Rethinking Religious Divides

By  Richard M. Eaton

University of Arizona

At a time when the world is plagued by rising bigotry against Muslims around the world from Donald Trump to home grown versions of the same in India, Richard Eaton is like Godzilla. A giant in his own right, he is a historian whose reasoned and thorough writing tears into the existing firmament with unstoppable and compelling force. At a time when the Hindu right wing in India argued that Muslim rulers knocked down many thousand Hindu temples, Eaton decided to count so that we’d really know once and for all, what did actually happen. The answer was a mere eighty over a period of six hundred  years. And most of these were struggles for power and not religious bigotry, the way it is mistakenly described today. He also explains how Aurangzeb – the last of the great Mughal rulers, often painted as a temple destroyer, actually built more temples than his predecessors. If there is a question about medieval South Asian history, all you need to do to really get a nuanced and accurate answer is to `Richard Eaton’ it. When you read the acerbic wit in his piece below, you’ll see why.  

Notwithstanding the considerable body of scholarship on South Asian history that has appeared over the past several decades, we still live with the image of a monolithic and alien Islam colliding with an equally monolithic Hinduism, construed as indigenous, and from the eleventh century on, politically suppressed.   Such a cardboard-cutout caricature survives in much of India’s tabloid media, as well as in textbooks informed by a revivalist, aggressively political strand of Hinduism, or “Hindutva”. Though useful for stoking primordial identities or mobilizing support for political agendas, this caricature thrives on a pervasive ignorance of South Asia’s past. Removing such ignorance is precisely the endeavor to which academic institutions, and scholarship more generally, are properly committed.

It is astonishing, then, to find such a distorted image of South Asian religions appearing in a four-page “reflection” by Professor Gerald James Larson at the front of the previous issue of the Journal of Asian Studies, where it is framed as a brief introduction to “Idols in the Archive,” an elegant memoir-inflected essay by Manan Ahmed Asif. Here Larson thrice invokes an oil-and-water relationship between Hinduism and Islam. Ever since the Partition of British India in 1947, he writes, South Asians have realized “that Hindu religious sensibilities could not coexist with Muslim sensibilities in a modern, democratic polity” and that “Hinduism and Islam have now emerged as distinct cultural traditions”.   Although the last quote’s phrasing might suggest that Larson sees this religious apartheid as a post-1947 phenomenon, elsewhere on these pages he flatly declares that “Hindu and Muslim religious sensibilities are the antithesis of one another.”

Several issues here are methodological. First, across the human sciences scholarship depends on presenting facts, drawing inferences from these facts, and, especially when presenting views that venture into disputed territory, offering both facts and inferences to the public for evaluation. In introductory essays, such as Larson’s, a full scholarly apparatus is not to be expected, but given the way that some of his claims go against the grain of much recent academic work, citations to more than simply his own 1995 book, India’s Agony of Religion, would have been appreciated.[1]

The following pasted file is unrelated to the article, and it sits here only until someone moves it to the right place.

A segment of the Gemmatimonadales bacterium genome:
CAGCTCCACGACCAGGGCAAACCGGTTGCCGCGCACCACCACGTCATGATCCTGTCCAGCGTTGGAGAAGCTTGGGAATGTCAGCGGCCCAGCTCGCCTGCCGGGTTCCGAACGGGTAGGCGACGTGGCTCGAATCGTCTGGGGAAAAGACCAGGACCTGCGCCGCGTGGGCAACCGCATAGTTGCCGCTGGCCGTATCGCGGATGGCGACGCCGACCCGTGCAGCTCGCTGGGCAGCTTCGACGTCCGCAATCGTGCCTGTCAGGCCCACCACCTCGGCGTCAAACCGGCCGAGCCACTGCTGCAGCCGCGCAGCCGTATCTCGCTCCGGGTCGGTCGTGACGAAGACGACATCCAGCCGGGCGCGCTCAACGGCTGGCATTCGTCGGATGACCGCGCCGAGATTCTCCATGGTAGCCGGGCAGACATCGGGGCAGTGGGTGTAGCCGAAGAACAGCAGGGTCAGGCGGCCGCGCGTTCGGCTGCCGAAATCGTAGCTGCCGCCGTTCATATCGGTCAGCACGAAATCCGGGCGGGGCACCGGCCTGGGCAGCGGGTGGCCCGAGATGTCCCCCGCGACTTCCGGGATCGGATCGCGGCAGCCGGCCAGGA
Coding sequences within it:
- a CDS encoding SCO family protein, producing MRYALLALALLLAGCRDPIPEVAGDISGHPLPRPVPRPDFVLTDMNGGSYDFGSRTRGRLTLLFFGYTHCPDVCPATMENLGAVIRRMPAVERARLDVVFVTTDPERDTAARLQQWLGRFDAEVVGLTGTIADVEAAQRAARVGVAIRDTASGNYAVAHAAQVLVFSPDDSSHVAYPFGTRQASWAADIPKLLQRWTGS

Second, historians, especially, are accustomed to thinking empirically – that is, gathering evidence and building arguments “from the ground up,” but Larson seems to have formed his opinions on South Asian religions by reasoning downwards from normative principles. For him, it appears from this piece, South Asian religions can be understood as if they were dishes prepared according to recipes in a cookbook authored by some unidentified Master Chef. Thus the recipe for Islam, as presented in the piece, consists of one God, a master text, a master historical narrative, a master community, a credo (“orthodoxy”), and the sacred space of Mecca. The Hindu religion, by contrast, consists of many or no deities, many texts, many narratives, an absence of a credo, and a plurality of normatively hierarchical mini-communities.   Without even getting to the question of whether Larson has his recipes right, the problem for the historian or the anthropologist – both of them trained to keep their noses to the ground and not in a cookbook – is that people don’t always follow normative recipes, often preferring to concoct their own religious traditions. Or, they might disagree over which recipe is “right”. Indeed, they might not even be aware of the existence of a recipe, or in any event of a single one that applies exclusively to themselves, a condition that fairly describes the greater part of South Asia’s population before the eighteenth century. Larson appears to be anachronistically back-projecting onto several millennia of South Asian history his own modernist understanding of religion in general, as well as of specific religious traditions.